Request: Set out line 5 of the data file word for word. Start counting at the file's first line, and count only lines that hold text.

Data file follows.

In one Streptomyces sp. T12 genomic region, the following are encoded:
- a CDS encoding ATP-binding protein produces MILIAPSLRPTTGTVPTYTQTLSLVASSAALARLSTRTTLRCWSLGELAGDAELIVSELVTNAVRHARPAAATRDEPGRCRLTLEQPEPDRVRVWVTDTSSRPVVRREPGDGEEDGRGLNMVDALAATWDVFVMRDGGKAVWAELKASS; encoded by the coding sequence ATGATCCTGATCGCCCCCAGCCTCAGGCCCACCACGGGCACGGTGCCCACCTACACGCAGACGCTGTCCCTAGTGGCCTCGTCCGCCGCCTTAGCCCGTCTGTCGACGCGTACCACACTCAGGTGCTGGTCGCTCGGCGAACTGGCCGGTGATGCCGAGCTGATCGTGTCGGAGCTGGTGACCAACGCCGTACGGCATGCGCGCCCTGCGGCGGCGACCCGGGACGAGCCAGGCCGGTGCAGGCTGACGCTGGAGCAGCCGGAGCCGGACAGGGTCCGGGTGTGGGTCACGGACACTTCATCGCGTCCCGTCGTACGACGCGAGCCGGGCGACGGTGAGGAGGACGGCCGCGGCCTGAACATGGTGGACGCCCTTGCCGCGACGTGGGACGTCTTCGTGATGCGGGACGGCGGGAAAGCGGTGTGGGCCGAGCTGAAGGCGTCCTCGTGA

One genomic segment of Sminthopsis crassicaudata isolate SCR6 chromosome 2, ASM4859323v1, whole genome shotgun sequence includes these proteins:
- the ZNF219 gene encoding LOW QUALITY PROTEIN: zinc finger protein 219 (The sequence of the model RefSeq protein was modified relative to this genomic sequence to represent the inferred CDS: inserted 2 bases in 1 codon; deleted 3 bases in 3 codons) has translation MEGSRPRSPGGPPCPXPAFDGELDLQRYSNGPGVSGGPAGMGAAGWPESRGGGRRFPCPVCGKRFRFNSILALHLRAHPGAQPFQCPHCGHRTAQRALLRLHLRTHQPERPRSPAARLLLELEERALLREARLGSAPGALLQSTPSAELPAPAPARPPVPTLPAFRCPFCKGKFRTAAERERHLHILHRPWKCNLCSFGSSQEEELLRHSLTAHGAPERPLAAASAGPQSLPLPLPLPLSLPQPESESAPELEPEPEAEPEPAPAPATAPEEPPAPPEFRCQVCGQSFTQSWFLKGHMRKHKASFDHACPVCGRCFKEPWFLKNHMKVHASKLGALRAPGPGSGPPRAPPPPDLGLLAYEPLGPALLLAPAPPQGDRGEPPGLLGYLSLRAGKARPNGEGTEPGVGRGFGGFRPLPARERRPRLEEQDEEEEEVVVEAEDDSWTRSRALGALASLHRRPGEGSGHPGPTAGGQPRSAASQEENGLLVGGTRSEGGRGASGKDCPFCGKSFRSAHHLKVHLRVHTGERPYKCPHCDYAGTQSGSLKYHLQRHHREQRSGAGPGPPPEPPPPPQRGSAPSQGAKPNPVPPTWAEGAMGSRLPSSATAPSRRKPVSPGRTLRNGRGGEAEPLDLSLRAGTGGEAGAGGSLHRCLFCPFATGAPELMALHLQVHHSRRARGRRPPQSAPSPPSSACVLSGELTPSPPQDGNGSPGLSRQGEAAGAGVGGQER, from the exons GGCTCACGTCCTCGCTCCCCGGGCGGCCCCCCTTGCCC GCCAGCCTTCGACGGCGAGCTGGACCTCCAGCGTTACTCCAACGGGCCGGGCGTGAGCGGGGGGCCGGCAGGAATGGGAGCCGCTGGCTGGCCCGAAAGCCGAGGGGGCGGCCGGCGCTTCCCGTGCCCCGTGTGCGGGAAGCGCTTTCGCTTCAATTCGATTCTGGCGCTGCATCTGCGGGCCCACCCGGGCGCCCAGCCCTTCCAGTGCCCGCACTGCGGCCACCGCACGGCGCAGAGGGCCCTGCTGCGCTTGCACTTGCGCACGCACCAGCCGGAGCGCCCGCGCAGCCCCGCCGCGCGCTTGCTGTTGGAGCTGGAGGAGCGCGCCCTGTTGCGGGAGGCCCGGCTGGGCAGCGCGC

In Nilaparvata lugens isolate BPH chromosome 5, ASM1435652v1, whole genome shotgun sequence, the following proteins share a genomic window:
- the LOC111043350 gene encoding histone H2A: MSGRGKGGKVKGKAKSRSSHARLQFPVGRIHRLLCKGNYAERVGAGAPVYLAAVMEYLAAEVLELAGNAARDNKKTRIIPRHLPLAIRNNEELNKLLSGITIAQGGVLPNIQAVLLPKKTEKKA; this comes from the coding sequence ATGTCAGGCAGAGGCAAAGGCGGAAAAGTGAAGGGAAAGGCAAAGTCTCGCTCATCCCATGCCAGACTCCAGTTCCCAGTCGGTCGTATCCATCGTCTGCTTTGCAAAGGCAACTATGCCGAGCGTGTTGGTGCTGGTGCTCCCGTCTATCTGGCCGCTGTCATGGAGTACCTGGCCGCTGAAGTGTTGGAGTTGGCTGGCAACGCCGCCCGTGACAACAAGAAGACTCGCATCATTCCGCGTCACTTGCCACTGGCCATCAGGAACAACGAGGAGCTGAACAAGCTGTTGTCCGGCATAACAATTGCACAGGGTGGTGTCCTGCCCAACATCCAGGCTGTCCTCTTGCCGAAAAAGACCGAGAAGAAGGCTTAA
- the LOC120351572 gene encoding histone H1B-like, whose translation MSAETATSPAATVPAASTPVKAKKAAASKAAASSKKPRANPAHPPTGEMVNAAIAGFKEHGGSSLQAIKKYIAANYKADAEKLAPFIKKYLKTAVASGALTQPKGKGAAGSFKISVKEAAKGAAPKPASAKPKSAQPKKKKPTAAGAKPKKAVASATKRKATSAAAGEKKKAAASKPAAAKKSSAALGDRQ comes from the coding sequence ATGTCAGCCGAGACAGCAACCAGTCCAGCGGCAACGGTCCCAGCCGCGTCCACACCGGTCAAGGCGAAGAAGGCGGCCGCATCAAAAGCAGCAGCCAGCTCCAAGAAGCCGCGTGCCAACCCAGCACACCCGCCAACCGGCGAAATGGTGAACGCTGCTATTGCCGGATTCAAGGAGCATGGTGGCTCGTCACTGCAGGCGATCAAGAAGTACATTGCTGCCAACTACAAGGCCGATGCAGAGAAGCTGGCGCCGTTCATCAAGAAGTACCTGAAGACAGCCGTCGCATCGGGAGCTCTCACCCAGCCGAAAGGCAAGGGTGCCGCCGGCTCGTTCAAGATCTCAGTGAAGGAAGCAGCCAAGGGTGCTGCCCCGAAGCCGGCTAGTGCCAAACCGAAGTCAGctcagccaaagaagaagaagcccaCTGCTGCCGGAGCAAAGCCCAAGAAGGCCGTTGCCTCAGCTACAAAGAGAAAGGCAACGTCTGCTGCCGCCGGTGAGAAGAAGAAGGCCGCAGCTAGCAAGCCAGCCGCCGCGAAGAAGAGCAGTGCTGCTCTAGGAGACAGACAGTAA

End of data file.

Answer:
In Nilaparvata lugens isolate BPH chromosome 5, ASM1435652v1, whole genome shotgun sequence, the following proteins share a genomic window: